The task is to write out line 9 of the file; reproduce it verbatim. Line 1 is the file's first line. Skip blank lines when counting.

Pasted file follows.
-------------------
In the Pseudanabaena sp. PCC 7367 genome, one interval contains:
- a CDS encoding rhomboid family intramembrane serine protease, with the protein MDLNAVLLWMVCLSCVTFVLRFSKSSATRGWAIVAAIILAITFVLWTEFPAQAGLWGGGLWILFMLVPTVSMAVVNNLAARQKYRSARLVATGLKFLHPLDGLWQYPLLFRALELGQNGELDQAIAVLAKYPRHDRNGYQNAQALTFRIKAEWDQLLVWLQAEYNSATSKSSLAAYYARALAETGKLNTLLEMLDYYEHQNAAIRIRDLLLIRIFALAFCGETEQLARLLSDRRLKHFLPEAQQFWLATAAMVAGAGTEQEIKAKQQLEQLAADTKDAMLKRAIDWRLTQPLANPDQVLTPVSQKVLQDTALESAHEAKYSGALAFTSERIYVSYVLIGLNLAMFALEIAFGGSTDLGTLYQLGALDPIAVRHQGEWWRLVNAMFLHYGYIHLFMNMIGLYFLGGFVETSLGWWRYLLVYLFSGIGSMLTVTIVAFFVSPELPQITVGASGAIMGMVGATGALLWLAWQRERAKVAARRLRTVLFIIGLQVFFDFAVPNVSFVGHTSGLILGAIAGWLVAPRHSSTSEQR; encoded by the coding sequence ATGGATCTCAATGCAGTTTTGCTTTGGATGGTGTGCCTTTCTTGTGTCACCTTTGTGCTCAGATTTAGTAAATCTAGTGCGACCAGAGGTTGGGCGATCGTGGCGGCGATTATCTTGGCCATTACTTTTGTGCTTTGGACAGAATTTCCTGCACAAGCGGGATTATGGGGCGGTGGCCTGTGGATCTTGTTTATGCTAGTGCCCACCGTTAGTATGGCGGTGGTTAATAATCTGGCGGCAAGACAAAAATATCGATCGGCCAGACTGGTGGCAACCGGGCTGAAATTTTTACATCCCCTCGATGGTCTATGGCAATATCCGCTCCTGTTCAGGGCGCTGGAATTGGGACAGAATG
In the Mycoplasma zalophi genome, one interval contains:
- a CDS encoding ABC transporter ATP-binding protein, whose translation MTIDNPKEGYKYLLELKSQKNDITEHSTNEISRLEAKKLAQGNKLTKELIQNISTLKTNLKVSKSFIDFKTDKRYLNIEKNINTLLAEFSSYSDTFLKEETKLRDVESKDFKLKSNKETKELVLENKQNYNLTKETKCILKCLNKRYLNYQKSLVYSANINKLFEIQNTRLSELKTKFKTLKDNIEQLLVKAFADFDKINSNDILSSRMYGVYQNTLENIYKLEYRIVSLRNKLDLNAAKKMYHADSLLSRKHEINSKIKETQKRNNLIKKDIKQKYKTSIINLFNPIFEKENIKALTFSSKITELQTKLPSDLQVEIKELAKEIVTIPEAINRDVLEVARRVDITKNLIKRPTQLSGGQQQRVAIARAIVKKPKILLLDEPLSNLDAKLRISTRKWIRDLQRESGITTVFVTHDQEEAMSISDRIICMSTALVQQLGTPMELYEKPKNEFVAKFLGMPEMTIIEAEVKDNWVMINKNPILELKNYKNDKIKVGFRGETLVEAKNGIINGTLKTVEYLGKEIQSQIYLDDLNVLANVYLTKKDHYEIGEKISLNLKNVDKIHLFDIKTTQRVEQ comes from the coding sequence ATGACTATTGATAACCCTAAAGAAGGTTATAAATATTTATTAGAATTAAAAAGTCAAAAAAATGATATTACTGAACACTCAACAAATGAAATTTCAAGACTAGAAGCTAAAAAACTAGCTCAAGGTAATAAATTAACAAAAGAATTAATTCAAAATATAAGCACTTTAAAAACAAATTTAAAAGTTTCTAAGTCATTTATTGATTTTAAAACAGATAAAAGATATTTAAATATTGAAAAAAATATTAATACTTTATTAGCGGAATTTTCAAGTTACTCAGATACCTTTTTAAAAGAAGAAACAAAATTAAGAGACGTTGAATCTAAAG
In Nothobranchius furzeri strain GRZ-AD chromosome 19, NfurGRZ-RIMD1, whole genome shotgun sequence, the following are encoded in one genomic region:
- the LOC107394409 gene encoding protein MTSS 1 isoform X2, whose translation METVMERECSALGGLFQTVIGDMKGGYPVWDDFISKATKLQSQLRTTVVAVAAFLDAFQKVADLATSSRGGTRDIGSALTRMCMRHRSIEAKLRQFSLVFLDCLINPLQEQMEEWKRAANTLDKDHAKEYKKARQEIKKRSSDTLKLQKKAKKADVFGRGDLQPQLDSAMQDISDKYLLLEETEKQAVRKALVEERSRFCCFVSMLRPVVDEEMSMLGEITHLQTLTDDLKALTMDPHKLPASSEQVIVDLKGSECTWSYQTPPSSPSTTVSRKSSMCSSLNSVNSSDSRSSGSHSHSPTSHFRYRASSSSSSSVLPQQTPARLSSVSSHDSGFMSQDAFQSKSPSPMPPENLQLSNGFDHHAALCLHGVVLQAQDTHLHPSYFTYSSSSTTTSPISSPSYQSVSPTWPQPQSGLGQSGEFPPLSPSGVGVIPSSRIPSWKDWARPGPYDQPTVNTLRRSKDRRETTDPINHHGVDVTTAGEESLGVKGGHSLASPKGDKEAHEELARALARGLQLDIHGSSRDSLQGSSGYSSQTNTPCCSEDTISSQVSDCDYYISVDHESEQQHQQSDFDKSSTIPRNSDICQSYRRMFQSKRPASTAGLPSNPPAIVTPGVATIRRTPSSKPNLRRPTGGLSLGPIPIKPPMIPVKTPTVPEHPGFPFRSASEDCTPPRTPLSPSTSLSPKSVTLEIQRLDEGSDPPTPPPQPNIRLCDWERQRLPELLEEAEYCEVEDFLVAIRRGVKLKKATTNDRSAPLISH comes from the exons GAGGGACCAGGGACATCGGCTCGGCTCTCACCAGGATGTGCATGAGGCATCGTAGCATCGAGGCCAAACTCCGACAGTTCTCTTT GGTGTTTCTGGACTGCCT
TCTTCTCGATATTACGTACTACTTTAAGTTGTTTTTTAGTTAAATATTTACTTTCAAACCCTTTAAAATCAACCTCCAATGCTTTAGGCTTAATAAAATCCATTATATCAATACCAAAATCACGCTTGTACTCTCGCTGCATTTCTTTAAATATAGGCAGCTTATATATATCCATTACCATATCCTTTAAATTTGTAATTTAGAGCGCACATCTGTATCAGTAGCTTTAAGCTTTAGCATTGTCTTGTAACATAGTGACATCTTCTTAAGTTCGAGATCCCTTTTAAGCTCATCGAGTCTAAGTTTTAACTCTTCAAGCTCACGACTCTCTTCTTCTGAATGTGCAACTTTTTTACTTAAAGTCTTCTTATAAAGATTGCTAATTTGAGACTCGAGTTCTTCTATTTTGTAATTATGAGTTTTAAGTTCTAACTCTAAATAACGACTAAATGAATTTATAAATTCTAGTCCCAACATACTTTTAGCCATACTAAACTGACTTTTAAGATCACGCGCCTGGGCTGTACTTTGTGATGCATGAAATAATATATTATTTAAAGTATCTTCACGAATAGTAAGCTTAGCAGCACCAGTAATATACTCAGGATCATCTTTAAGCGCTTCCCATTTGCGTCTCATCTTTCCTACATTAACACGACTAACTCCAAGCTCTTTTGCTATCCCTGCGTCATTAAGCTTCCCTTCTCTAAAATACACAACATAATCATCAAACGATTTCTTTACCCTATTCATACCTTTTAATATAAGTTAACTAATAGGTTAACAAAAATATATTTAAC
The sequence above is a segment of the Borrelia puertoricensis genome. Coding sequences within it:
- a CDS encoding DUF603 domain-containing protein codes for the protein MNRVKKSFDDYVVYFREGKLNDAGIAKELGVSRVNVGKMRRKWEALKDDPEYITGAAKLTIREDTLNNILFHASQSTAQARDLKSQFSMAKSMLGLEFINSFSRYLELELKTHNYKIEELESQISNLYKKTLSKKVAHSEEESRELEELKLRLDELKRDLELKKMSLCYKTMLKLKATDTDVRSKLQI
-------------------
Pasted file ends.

- a CDS encoding DUF603 domain-containing protein codes for the protein MNRVKKSFDDYVVYFREGKLNDAGIAKELGVSRVNVGKMRRKWEALKDDPEYITGAAKLTIREDTLNNILFHASQSTAQARDLKSQFSMAKSMLGLEFINSFSRYLELELKTHNYKIEELESQISNLYKKTLSKKVAHSEEESRELEELKLRLDELKRDLELKKMSLCYKTMLKLKATDTDVRSKLQI